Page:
Publicatie Laka-bibliotheek:
The vulnerability of nuclear plants during military conflict. Lessons from Fukushima Daiichi, Focus on Zaporizhzhia, Ukraine

AuteurGreenpeace Int., Jan Vande Putte, Shaun Burnie
Datummaart 2022

Uit de publicatie:

The vulnerability of nuclear plants during military conflict
Lessons from Fukushima Daiichi
Focus on Zaporizhzhia, Ukraine
2 March 2022

Briefing - Greenpeace International
by Jan Vande Putte (radiation protection advisor & nuclear campaigner for 
Greenpeace East Asia & Greenpeace Belgium) and Shaun Burnie (senior nuclear 
specialist, Greenpeace East Asia)

Ukraine has a complex and large-scale nuclear power infrastructure. It is a 
country with 15 operational nuclear reactors of which 9 were in operation on 
February 28th 2022. In addition, the Chornobyl Nuclear Power Plant (NPP), with 
its unit 4 reactor that was destroyed in 1986, 1 is in Ukraine. It is obvious 
that in a time of war, the operation of these systems are at risk of disruption 
with the potential for significant, even severe consequences.
Nuclear power plants are some of the most complex and sensitive industrial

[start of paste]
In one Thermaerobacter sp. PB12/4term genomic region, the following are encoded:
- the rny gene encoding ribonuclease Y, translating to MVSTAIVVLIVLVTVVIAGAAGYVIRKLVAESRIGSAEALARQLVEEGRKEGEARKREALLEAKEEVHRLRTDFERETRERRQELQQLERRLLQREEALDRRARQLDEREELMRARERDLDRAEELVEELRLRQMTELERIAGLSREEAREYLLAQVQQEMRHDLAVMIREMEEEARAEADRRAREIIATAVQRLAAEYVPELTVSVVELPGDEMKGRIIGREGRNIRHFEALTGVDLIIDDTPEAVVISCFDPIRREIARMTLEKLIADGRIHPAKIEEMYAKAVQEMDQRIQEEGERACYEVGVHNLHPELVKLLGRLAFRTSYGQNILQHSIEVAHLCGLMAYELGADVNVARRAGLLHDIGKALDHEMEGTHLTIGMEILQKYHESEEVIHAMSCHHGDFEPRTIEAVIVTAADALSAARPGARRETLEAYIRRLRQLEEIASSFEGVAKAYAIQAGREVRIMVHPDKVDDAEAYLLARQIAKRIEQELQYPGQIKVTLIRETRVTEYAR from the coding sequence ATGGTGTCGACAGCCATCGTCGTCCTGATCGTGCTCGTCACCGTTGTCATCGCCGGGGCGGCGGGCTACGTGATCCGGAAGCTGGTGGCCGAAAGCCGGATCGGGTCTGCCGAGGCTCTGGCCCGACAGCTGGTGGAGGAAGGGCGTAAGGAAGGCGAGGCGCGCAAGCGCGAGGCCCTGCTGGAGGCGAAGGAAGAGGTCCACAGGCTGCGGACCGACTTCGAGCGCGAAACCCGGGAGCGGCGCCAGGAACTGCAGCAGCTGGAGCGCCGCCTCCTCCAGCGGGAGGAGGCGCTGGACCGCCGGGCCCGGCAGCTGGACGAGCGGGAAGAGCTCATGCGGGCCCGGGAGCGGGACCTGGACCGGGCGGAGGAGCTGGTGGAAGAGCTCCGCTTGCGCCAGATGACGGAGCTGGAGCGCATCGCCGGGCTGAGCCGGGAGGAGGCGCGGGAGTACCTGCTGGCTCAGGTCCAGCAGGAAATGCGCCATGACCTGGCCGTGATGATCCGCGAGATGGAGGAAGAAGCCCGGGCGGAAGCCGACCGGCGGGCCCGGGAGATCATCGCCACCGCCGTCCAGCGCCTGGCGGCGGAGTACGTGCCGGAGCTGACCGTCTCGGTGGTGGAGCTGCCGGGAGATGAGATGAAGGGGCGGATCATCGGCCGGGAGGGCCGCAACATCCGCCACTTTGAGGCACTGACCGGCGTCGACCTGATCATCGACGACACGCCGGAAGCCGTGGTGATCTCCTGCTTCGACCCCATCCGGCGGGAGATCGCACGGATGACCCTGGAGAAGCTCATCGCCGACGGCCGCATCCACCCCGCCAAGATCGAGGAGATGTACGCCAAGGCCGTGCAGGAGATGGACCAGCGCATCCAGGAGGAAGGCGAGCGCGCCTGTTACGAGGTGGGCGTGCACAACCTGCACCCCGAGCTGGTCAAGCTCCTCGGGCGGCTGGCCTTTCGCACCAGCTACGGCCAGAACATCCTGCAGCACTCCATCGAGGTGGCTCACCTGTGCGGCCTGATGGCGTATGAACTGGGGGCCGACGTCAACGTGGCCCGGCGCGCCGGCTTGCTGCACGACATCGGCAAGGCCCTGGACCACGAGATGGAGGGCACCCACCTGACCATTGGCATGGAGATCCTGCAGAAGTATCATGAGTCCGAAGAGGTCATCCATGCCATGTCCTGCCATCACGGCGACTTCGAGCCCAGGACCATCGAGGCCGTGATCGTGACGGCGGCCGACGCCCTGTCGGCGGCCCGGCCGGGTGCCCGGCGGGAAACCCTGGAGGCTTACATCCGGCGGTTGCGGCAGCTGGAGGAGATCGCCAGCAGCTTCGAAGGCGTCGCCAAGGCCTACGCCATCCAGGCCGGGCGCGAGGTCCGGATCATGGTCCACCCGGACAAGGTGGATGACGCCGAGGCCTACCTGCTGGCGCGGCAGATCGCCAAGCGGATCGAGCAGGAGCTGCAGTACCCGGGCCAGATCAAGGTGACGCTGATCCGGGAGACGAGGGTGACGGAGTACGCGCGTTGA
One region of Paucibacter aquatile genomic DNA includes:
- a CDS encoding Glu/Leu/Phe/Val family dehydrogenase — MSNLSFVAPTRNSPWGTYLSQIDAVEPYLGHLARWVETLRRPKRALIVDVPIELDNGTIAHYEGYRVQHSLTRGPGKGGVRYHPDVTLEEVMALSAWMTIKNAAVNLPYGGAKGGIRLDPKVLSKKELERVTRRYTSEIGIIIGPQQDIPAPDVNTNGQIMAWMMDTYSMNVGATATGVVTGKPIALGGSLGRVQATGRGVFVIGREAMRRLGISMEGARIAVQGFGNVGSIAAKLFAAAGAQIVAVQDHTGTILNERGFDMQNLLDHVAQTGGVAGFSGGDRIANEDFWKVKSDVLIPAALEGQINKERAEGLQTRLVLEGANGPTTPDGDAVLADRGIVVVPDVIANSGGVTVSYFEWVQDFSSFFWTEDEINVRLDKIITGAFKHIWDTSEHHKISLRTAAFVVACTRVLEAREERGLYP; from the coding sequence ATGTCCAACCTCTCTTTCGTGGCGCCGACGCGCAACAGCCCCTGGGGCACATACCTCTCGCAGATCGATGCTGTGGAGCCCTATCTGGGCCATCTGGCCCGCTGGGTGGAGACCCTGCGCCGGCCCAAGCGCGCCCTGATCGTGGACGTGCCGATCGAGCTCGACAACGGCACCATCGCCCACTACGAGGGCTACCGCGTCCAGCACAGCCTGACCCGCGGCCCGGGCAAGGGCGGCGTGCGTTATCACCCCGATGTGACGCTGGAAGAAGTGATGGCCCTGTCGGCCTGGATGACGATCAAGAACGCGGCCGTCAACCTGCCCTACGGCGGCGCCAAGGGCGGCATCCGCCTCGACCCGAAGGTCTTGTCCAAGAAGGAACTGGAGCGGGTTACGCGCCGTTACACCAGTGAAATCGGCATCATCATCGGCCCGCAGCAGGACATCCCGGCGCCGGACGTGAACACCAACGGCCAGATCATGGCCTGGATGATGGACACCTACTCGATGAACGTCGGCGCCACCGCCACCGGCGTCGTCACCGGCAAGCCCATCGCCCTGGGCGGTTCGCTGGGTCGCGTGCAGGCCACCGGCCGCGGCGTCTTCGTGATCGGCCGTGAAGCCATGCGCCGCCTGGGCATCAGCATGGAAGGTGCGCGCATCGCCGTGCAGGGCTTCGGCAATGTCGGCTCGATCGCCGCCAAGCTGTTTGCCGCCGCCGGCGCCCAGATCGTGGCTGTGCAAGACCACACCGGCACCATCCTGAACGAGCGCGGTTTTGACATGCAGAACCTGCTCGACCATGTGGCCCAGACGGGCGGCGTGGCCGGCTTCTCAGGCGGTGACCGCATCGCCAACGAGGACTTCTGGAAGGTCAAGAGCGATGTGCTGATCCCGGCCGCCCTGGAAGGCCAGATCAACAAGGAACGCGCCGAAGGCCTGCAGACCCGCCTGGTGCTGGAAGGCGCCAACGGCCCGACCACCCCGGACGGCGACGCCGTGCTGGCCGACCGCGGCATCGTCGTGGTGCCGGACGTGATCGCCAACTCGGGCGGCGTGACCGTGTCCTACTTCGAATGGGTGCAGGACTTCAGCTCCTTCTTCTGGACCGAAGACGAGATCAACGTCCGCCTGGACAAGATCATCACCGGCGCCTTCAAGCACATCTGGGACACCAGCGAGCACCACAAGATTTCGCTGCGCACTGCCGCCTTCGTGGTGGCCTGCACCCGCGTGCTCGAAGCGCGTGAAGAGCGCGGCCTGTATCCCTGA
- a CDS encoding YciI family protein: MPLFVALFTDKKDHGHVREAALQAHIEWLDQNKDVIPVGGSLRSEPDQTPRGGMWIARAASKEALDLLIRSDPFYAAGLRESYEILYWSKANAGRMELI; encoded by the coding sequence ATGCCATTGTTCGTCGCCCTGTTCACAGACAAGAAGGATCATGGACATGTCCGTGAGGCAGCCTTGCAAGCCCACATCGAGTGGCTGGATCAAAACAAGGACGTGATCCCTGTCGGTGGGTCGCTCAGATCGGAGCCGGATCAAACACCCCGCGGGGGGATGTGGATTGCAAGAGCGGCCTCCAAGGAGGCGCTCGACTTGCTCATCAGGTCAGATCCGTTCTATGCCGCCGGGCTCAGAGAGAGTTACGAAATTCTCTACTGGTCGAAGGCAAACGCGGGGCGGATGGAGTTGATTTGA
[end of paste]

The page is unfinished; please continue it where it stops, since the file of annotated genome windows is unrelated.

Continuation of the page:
installations, which require a very complex set of resources in ready state at 
all times to keep them operational. This cannot be guaranteed in a war.

An operational nuclear power plant requires at all times electricity supply to 
power pumps and water supply to cool its nuclear fuel, both in the reactor and 
in the adjacent spent nuclear fuel pool. Even when the reactor is shut down, 
there is an enormous amount of residual heat in the fuel core which requires 
continuous cooling. Without cooling, the water in the reactor core (and spent 
fuel pool) begins to heat. In the case of an operational reactor the heating is 
rapid. The water reaches boiling point and begins to evaporate, and the hot 
nuclear reactor fuel assemblies are at risk of being exposed to air which then 
would lead to a thermal reaction of the nuclear fuel assembly cladding and 
reactor core fuel melt. In the case of nuclear fuel in the spent fuel pool, the 
highly exothermic chemical reaction is called a runaway zirconium oxidation 
reaction or autocatalytic ignition, with resultant release of a very large 
volume of radioactivity.